In the past years the prices for rye and other cereals changed very dynamically. In the analysed period Aug 2010-Oct 2013 the minimal and maximal prices of rye for human consumption in Poland were 373 PLN per ton (Aug 2010) and 921 PLN per ton (May 2012), respectively (Fig. 1). The aim of the study is to model and forecast human-consumption rye prices by using ARIMA techniques.
Finding an appropriate ARIMA model for forecasting is a research objective in many applications of time series, for example in tourism [3], electricity prices [2], vehicular traffic flow [9], electricity demand [8] or finances [4].
DATA
The weekly data of consumer rye price in Polish companies in the period from August 2010 to October 2013 are examined. The data were obtained from the website of Polish Ministry of Agriculture and Rural Development from News Flashes of Cereals Market at http://www.minrol.gov.pl/pol/Rynki-rolne/Zintegrowany-System-Rolniczej-Informacji-Rynkowej/Biuletyny-Informacyjne/Rynek-zboz. Analyzed weekly rye prices form he time series. One of the methods used in analyzing time series is the ARIMA technique.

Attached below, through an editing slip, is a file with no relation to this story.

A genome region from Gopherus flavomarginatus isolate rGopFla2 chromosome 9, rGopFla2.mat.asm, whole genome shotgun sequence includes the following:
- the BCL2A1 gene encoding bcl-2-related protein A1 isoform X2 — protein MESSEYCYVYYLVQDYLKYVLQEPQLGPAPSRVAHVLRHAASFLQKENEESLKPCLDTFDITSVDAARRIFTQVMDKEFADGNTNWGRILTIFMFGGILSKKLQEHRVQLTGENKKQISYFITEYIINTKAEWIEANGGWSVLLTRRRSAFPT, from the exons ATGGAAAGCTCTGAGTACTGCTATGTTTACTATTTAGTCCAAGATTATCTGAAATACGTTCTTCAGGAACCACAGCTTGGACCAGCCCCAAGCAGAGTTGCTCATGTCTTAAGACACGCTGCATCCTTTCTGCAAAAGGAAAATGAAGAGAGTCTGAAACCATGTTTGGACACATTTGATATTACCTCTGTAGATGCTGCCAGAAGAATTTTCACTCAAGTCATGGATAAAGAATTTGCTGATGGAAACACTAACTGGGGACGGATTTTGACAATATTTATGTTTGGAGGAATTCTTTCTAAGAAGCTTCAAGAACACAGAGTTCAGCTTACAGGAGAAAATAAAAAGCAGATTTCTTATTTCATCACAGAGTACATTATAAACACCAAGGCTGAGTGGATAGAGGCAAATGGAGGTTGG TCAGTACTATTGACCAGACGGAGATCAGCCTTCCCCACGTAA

MATERIALS
The ARMA (p, q) (autoregressive moving average) model of a time series refers to the model with p autoregressive terms and q moving average terms:
where X_{t} is the value of the series at time t, error terms ε_{t} are assumed to be identically and normally distributed with mean zero and variance σ^{2}. Moreover the error terms should be white noise i.e. independent and identically distributed and so all covariance terms are zero for all k > 0.